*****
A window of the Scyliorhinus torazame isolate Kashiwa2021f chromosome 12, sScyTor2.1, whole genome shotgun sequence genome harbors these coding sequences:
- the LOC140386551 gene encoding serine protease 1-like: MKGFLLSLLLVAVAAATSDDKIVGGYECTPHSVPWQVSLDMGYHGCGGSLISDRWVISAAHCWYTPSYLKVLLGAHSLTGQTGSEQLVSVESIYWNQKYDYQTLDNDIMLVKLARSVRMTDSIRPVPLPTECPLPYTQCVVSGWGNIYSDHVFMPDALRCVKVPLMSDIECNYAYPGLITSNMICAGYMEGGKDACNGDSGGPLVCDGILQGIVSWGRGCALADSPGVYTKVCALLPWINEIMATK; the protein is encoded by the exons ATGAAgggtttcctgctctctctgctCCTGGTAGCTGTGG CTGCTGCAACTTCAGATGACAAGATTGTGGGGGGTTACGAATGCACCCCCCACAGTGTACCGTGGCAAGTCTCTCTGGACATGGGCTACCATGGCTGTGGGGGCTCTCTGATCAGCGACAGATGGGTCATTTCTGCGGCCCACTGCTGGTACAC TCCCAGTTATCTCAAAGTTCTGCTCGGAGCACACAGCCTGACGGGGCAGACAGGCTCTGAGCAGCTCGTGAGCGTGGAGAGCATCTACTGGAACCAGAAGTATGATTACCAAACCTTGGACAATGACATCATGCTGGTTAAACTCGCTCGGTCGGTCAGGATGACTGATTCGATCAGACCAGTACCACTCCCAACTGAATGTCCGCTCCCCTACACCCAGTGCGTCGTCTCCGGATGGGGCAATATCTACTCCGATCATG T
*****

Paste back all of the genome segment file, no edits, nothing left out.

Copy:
A window of the Scyliorhinus torazame isolate Kashiwa2021f chromosome 12, sScyTor2.1, whole genome shotgun sequence genome harbors these coding sequences:
- the LOC140386551 gene encoding serine protease 1-like: MKGFLLSLLLVAVAAATSDDKIVGGYECTPHSVPWQVSLDMGYHGCGGSLISDRWVISAAHCWYTPSYLKVLLGAHSLTGQTGSEQLVSVESIYWNQKYDYQTLDNDIMLVKLARSVRMTDSIRPVPLPTECPLPYTQCVVSGWGNIYSDHVFMPDALRCVKVPLMSDIECNYAYPGLITSNMICAGYMEGGKDACNGDSGGPLVCDGILQGIVSWGRGCALADSPGVYTKVCALLPWINEIMATK; the protein is encoded by the exons ATGAAgggtttcctgctctctctgctCCTGGTAGCTGTGG CTGCTGCAACTTCAGATGACAAGATTGTGGGGGGTTACGAATGCACCCCCCACAGTGTACCGTGGCAAGTCTCTCTGGACATGGGCTACCATGGCTGTGGGGGCTCTCTGATCAGCGACAGATGGGTCATTTCTGCGGCCCACTGCTGGTACAC TCCCAGTTATCTCAAAGTTCTGCTCGGAGCACACAGCCTGACGGGGCAGACAGGCTCTGAGCAGCTCGTGAGCGTGGAGAGCATCTACTGGAACCAGAAGTATGATTACCAAACCTTGGACAATGACATCATGCTGGTTAAACTCGCTCGGTCGGTCAGGATGACTGATTCGATCAGACCAGTACCACTCCCAACTGAATGTCCGCTCCCCTACACCCAGTGCGTCGTCTCCGGATGGGGCAATATCTACTCCGATCATG T